In the New York Times Magazine, Noah Feldman asks the question that everyone asks.
What’s the point of not talking, especially when others are talking for us? If politics is the art of compromise, then surely conversation is one of its methods. Of course, some enemies — a Hitler or a Pol Pot — may be so repugnant that the mere prospect of reaching a compromise with them would violate our deepest moral principles. The only time it would be right to hear them out is when they are proposing to surrender. There are radical jihadists who see us in similar terms: they find us repellent and see little point in speaking unless it is to warn us of our downfall if we don’t submit to their demands. Given their principled unwillingness to compromise, there is little point in talking with them.
And yet even intractable interlocutors may be worth engaging. Perhaps the conversation serves as a strategy of subterfuge and delay, maintaining a holding pattern or cease-fire until the time is ripe to restart hostilities. Talking can also reveal information about an adversary’s leaders — their preconceptions, their blind spots, their fixed beliefs.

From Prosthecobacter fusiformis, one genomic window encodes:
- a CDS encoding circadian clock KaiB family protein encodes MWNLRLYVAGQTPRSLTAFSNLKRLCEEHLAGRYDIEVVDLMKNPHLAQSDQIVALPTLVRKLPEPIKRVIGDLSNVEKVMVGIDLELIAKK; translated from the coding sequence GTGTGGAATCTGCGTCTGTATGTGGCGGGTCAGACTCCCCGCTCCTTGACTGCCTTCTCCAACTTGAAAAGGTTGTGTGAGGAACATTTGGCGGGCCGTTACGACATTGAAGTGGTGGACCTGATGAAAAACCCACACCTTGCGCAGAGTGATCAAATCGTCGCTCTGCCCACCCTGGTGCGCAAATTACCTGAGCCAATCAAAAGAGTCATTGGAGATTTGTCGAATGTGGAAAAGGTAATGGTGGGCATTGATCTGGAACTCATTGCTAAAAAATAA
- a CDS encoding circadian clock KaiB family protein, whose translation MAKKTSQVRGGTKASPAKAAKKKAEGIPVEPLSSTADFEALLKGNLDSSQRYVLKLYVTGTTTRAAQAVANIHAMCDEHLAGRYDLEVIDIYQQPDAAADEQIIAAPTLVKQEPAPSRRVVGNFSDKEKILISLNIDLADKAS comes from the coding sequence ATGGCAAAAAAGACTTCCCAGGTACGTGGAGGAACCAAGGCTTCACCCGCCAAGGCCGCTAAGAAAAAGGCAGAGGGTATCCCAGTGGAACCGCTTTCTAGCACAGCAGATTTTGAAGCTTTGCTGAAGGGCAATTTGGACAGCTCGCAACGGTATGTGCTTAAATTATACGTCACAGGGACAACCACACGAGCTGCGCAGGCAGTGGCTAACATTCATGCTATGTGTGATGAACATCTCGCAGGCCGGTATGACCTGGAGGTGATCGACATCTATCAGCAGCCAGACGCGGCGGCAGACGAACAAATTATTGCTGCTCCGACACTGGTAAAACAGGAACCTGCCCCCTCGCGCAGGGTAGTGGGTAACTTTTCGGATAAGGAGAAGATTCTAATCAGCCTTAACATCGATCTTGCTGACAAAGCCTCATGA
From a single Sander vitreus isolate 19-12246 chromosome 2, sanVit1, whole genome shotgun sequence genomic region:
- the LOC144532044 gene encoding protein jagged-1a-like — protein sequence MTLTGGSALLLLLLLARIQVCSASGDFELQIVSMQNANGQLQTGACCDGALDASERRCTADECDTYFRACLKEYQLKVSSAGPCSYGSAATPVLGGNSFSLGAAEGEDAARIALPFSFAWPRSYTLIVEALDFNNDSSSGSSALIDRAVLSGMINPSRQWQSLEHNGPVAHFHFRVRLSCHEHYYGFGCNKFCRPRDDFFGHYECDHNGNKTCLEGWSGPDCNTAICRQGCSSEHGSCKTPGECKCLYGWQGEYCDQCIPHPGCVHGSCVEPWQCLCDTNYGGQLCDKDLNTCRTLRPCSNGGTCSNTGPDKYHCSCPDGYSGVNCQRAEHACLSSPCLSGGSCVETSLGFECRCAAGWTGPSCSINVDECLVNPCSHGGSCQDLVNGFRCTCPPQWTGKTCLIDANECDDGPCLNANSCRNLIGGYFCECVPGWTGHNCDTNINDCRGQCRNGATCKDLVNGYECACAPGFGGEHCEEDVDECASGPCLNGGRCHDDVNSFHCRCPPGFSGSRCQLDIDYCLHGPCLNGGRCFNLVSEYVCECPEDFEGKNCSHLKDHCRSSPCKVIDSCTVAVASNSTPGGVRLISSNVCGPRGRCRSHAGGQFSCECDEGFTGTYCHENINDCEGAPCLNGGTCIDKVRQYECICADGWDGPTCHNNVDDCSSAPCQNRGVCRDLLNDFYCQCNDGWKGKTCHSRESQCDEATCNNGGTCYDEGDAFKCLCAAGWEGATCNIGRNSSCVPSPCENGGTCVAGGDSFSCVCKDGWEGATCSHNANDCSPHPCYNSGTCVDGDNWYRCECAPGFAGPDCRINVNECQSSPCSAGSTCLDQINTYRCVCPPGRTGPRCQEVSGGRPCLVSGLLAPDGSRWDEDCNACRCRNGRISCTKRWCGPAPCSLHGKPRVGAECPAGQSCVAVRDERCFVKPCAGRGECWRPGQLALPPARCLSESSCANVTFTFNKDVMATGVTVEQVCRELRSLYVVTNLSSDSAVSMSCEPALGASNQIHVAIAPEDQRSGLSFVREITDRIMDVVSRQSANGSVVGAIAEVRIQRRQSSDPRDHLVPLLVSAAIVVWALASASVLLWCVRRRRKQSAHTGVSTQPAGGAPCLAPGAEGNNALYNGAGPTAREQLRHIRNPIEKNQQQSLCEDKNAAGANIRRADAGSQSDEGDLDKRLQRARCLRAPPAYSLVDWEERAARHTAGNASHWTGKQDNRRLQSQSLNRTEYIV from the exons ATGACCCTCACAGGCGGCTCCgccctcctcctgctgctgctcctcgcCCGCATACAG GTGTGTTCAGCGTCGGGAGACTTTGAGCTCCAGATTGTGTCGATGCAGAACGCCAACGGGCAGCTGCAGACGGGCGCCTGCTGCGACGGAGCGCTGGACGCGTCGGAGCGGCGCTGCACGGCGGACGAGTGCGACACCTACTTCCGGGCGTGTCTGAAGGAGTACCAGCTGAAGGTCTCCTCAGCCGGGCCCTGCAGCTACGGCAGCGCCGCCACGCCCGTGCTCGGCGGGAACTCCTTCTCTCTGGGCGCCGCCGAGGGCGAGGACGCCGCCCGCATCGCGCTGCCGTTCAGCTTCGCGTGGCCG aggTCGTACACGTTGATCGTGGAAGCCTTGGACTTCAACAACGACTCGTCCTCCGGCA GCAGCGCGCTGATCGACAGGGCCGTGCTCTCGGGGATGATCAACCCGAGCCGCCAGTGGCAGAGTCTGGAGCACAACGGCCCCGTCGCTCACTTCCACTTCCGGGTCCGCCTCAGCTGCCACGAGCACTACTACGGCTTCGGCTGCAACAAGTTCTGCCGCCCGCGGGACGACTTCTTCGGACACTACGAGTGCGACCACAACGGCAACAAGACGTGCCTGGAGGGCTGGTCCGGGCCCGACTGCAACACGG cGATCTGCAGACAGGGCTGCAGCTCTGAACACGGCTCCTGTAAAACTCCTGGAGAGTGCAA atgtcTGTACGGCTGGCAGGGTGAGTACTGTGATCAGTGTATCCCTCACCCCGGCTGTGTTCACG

Ultimately, however, the most fruitful negotiations are based on a different premise: under certain conditions, the motives that drive people and regimes can be changed. Properly carried out, diplomacy creates new incentives that alter countries’ underlying interests — and thus their behavior. Over 50 years, a slow and painstakingly negotiated process of economic integration has taught Western Europe’s traditional enemies to look upon one another as allies, then friends and now almost as parts of one big country. If there is ever to be a meaningful solution to the Israeli-Palestinian conflict, it will involve something similar: putting both peoples in a position to gain more the closer they come together.